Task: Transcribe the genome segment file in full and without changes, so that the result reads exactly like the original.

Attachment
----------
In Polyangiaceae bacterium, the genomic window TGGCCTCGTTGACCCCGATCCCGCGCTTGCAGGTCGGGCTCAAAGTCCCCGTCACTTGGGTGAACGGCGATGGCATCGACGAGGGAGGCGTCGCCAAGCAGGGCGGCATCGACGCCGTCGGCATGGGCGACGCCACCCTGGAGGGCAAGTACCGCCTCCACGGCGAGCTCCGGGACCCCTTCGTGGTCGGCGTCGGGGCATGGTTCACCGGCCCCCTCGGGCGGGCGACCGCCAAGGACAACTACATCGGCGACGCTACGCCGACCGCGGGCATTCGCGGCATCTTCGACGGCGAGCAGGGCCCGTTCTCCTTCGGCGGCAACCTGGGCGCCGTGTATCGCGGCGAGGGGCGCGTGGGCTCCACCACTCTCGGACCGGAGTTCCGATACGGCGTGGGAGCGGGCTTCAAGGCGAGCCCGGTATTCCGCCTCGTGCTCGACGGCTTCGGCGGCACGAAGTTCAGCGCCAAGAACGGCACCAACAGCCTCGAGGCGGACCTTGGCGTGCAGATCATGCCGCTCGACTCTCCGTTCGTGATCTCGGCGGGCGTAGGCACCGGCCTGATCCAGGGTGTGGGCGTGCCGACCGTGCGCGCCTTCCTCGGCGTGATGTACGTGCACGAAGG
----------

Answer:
In Polyangiaceae bacterium, the genomic window TGGCCTCGTTGACCCCGATCCCGCGCTTGCAGGTCGGGCTCAAAGTCCCCGTCACTTGGGTGAACGGCGATGGCATCGACGAGGGAGGCGTCGCCAAGCAGGGCGGCATCGACGCCGTCGGCATGGGCGACGCCACCCTGGAGGGCAAGTACCGCCTCCACGGCGAGCTCCGGGACCCCTTCGTGGTCGGCGTCGGGGCATGGTTCACCGGCCCCCTCGGGCGGGCGACCGCCAAGGACAACTACATCGGCGACGCTACGCCGACCGCGGGCATTCGCGGCATCTTCGACGGCGAGCAGGGCCCGTTCTCCTTCGGCGGCAACCTGGGCGCCGTGTATCGCGGCGAGGGGCGCGTGGGCTCCACCACTCTCGGACCGGAGTTCCGATACGGCGTGGGAGCGGGCTTCAAGGCGAGCCCGGTATTCCGCCTCGTGCTCGACGGCTTCGGCGGCACGAAGTTCAGCGCCAAGAACGGCACCAACAGCCTCGAGGCGGACCTTGGCGTGCAGATCATGCCGCTCGACTCTCCGTTCGTGATCTCGGCGGGCGTAGGCACCGGCCTGATCCAGGGTGTGGGCGTGCCGACCGTGCGCGCCTTCCTCGGCGTGATGTACGTGCACGAAGG